2017 in Review: What Happened in SEO Last Year

2017 in Review: What Happened in SEO Last Year

This year has been wild for SEO. In line with what Google’s spokespeople say, updates seemed to have been happening every day. Not any updates too, but influential and noticeable ones. They brought massive jumps in rankings for many businesses, and, of course, speculations, emotions, and talks in the media. No one dared to squeak that SEO is dead this year, unlike in some years before.

Now let’s see what main things have happened: gradual and sudden, predictive and not so much. Here’s a quick list:

  • Mobile
  • Voice Search
  • “Upsetting-Offensive” Content
  • Fred, the algo update
  • Google’s new policy?

1. Mobile

Unless you’ve been taking a break from marketing and living in the wild for the past two years, you know that by now mobile search has overtaken desktop. At last count, 71% of U.S. Internet use took place on mobile.

What does that mean for SEO?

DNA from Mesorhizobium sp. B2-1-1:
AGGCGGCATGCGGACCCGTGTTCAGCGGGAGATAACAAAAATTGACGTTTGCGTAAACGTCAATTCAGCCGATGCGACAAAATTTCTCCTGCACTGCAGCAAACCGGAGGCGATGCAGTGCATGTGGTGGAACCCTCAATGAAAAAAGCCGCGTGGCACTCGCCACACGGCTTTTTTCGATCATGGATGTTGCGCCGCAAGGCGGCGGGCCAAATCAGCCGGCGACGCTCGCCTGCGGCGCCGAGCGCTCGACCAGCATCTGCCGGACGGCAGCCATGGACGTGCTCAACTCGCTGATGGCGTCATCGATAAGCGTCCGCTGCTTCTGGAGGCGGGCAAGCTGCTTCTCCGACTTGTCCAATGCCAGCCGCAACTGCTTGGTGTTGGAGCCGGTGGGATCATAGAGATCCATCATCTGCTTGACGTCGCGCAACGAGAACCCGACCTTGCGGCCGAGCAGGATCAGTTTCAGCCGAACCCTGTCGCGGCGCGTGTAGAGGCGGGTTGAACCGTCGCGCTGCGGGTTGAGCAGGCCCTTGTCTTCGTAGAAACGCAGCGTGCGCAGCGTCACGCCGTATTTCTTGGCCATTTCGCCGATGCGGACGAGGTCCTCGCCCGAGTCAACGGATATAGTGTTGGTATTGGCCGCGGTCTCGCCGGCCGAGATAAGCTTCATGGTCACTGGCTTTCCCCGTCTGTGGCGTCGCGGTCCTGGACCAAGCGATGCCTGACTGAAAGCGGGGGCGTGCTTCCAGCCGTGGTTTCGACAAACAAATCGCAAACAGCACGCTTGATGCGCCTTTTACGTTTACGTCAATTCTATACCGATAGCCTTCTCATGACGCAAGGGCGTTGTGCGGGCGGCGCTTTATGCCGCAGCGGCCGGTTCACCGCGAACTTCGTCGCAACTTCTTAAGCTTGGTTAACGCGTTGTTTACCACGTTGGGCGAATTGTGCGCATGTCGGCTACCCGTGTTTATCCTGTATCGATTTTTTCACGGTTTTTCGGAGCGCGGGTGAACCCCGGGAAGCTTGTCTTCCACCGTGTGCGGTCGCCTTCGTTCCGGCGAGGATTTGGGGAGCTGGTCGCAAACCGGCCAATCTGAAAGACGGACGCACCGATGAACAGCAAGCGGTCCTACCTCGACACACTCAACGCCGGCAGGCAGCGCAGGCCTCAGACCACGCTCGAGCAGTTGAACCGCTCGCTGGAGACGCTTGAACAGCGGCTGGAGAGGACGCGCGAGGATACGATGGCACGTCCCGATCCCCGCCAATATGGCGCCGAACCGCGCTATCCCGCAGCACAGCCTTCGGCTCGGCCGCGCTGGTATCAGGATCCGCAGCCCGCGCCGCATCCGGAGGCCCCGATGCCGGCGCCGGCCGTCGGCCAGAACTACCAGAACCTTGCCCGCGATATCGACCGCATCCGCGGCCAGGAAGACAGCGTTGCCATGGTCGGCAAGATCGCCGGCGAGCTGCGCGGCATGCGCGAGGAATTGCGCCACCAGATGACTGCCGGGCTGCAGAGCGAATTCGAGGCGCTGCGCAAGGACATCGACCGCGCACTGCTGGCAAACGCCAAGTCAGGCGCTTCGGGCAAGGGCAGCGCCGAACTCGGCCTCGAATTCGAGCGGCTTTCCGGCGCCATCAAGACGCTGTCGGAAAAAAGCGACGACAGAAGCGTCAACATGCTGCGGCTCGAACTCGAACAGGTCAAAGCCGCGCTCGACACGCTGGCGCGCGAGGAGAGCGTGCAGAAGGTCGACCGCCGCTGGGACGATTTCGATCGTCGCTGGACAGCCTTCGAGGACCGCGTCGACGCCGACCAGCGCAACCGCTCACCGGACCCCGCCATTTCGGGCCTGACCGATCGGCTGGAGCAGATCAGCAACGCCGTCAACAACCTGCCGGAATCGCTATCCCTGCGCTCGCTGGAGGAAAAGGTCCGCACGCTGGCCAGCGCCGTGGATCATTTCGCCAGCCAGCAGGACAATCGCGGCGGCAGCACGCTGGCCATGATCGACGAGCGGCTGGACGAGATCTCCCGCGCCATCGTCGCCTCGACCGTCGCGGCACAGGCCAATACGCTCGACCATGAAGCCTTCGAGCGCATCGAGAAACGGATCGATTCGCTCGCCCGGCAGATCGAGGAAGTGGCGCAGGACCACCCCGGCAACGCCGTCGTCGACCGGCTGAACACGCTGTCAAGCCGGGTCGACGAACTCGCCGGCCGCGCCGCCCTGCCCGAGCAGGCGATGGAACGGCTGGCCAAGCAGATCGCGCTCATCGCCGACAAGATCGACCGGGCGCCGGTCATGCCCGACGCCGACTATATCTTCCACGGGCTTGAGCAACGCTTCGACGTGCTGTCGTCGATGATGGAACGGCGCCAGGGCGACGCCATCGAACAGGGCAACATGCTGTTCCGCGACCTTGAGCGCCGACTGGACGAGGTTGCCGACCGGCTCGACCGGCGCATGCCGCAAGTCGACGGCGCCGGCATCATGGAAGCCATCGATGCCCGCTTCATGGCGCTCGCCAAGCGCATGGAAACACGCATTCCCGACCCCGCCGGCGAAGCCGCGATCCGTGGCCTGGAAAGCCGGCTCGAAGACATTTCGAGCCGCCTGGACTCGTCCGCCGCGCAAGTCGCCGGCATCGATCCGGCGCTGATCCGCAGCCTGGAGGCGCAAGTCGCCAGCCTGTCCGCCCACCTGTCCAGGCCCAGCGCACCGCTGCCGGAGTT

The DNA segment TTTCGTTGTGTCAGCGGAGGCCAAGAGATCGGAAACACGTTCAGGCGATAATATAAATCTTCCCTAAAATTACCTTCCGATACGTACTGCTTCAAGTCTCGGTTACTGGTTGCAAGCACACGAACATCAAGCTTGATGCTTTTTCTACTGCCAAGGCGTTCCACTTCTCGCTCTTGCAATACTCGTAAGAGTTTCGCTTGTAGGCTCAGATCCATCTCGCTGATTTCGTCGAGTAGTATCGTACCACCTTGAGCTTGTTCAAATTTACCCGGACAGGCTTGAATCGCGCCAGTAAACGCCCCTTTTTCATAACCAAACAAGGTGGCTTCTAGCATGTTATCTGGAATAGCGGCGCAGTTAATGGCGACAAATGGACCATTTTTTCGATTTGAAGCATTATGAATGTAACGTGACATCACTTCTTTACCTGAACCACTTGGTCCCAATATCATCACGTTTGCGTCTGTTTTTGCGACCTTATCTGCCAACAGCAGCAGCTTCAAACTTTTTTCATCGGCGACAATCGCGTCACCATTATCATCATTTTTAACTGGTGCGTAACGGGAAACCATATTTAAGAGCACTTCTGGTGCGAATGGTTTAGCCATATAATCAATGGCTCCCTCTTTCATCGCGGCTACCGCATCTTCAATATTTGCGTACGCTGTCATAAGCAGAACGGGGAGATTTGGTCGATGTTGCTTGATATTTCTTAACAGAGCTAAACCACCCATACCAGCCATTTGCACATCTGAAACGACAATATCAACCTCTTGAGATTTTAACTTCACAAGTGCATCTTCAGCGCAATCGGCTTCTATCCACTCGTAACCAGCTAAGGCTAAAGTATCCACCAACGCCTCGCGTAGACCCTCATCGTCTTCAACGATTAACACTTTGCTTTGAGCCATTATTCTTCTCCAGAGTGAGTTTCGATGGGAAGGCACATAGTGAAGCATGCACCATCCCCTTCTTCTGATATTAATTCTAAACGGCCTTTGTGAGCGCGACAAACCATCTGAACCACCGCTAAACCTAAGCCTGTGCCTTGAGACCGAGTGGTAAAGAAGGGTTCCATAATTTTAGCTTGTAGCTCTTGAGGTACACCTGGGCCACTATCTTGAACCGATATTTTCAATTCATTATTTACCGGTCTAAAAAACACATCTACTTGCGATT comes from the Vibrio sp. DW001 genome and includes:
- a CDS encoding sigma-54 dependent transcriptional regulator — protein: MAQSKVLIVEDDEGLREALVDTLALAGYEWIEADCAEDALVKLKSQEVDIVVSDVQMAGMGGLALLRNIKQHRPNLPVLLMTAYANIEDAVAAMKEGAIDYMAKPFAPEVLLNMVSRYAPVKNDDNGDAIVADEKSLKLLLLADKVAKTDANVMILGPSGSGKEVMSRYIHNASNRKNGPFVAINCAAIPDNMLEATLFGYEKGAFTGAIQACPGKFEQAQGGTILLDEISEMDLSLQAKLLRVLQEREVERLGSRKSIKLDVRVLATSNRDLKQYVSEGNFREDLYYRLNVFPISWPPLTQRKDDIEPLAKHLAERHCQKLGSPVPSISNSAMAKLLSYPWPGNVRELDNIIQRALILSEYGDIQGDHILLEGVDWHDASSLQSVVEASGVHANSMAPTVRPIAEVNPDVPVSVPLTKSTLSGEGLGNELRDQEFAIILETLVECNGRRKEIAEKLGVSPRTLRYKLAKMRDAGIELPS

On April 3rd, 2017, Google announced the Mobile Sites certification for web developers. The test makes sure developers and designers know how to create great mobile experiences for their users.

“Passing the Mobile Sites exam signals that you have a demonstrated ability to build and optimize high-quality sites, and allows you to promote yourself as a Google accredited mobile site developer.”

Chris Hohorst, Head of Mobile Sites Transformation

Moreover, Google is also planning to switch to mobile-first indexing by the end of 2018.

This should affect your strategy in the most direct way. User experience on mobile should be as seamless as it is on desktop. To achieve that, make important pages on your website mobile-friendly or even perform an in-depth mobile audit. You can do both these things with Google Search Console and WebSite Auditor.

2. Voice search

Voice search and personal assistants, such as Siri, Google Now, Cortana, Alexa, and others (yes, there’s even more!) have massively shifted how people search. Instead of saying “hairdresser Brooklyn”, they are more and more likely to go “Ok Google, where should I get a haircut?”. Moreover, if you ask Alexa “What’s new?”, she’ll tell you the weather and news from your specific location and things you’re interested in.